There are two basic messages, which are openly stated at the end of this story. The first message is that everyone has a treasure within them. For Rebbe Nachman, this treasure is the Jewish soul and our innate connection to Hashem and to His Torah, which He gave to Am Yisrael and implanted within us. But some people are not aware of this treasure, or were never educated to recognize it; and sometimes their travels in foreign pastures, and the influences of foreign beliefs, caused them to forget the unique Jewish treasure within them. This is true for individuals and also for the Jewish People as a whole. After a very long exile, wandering in foreign lands, our sense of who we are as a Nation became distorted and confused. Today, the Nation of Israel is in the process of rediscovering who we are.
In a more universal sense, all people have “treasures” within them. Some people are very kind, others are very creative; some people excel in sports, while others have keen intellectual skills. Some people have the inner treasure of being giving and thoughtful of others, while others have the treasure of being good listeners and friends.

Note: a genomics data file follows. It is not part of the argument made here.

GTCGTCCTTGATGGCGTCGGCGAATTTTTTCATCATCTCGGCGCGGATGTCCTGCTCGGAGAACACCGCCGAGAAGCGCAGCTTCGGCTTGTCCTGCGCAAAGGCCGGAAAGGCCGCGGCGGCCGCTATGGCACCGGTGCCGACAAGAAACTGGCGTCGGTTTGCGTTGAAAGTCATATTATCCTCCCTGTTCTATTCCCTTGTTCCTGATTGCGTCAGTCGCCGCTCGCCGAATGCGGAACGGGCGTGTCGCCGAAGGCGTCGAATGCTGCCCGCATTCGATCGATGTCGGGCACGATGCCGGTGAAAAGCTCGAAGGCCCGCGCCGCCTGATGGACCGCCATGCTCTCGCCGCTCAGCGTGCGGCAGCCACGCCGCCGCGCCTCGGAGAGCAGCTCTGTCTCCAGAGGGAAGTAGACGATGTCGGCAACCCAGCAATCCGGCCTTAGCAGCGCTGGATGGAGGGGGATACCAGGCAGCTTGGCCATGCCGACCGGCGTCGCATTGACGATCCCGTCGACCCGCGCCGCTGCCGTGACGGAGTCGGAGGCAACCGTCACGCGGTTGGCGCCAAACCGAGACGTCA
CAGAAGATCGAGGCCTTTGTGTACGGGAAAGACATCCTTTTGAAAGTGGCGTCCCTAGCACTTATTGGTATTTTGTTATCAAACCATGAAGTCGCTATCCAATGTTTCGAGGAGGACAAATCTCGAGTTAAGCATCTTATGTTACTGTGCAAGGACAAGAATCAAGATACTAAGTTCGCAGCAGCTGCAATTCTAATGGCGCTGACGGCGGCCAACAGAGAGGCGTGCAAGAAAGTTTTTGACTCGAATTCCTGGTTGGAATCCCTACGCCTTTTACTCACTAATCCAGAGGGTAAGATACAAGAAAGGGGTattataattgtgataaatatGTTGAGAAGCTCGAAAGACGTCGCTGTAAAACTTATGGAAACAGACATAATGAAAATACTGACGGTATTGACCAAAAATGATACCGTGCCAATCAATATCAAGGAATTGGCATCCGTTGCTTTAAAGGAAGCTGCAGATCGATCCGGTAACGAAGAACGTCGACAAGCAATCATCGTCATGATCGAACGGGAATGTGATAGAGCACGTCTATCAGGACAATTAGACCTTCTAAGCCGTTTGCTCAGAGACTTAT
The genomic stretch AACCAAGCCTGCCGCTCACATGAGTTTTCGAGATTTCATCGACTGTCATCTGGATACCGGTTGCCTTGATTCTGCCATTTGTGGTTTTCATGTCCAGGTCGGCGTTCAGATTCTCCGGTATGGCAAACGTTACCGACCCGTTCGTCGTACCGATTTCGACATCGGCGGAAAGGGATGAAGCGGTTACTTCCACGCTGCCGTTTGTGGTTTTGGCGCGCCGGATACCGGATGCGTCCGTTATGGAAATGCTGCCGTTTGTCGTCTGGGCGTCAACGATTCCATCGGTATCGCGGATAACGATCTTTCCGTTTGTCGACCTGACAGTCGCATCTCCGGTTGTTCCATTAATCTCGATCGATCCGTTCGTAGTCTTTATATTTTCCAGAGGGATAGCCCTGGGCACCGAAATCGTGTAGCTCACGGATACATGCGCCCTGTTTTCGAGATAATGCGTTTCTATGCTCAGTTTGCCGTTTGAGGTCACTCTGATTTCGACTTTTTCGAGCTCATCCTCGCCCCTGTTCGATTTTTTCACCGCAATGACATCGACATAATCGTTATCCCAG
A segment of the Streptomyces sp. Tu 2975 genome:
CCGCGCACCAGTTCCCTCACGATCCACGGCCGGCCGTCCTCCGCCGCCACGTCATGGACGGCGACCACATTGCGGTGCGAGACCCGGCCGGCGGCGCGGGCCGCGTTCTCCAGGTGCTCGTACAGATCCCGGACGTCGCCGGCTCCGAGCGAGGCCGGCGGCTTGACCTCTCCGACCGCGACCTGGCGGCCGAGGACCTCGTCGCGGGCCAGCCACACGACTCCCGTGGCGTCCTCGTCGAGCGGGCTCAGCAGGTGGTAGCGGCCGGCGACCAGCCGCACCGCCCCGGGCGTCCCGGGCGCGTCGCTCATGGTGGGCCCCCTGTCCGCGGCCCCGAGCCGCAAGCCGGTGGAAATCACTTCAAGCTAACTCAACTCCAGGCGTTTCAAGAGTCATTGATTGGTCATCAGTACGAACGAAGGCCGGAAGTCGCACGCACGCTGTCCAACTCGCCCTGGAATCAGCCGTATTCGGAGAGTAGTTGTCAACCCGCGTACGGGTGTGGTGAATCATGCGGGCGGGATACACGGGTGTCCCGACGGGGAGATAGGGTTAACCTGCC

The second message of the story is that to recognize this hidden treasure, a person often has to travel far and wide, in order to seek out the person who can help him discover the treasure in himself. For Rebbe Nachman, this is the role of the Tzaddik (righteous Sage). By following the wise advice of the Tzaddik, a person can uncover the treasure within him. This very important person can also be a parent, a brother, a teacher, a counselor, or a friend. The Talmud teaches that a prisoner cannot free himself from prison. Rather, he needs the assistance of someone on the outside who can show him the proper way. When someone is confused and is struggling to discover who he really is, the role of the mentor or guide is crucial to his or her coming to self-discovery.
An interesting aspect of the story is the Peasant’s dream. Dreams which leave a deep and lasting impression on the dreamer are often pathways to a person’s inner psyche, hidden desires, and sometimes a channel to Divine Inspiration (Ruach HaKodesh). In a similar way, the king’s search for the truth in the “Kuzari” is inspired by a dream. In the Torah itself, there are examples of significant dreams, and prophecy itself is most often transmitted (except in the case of Moshe) through dreamlike states.
Questions and Points of Discussion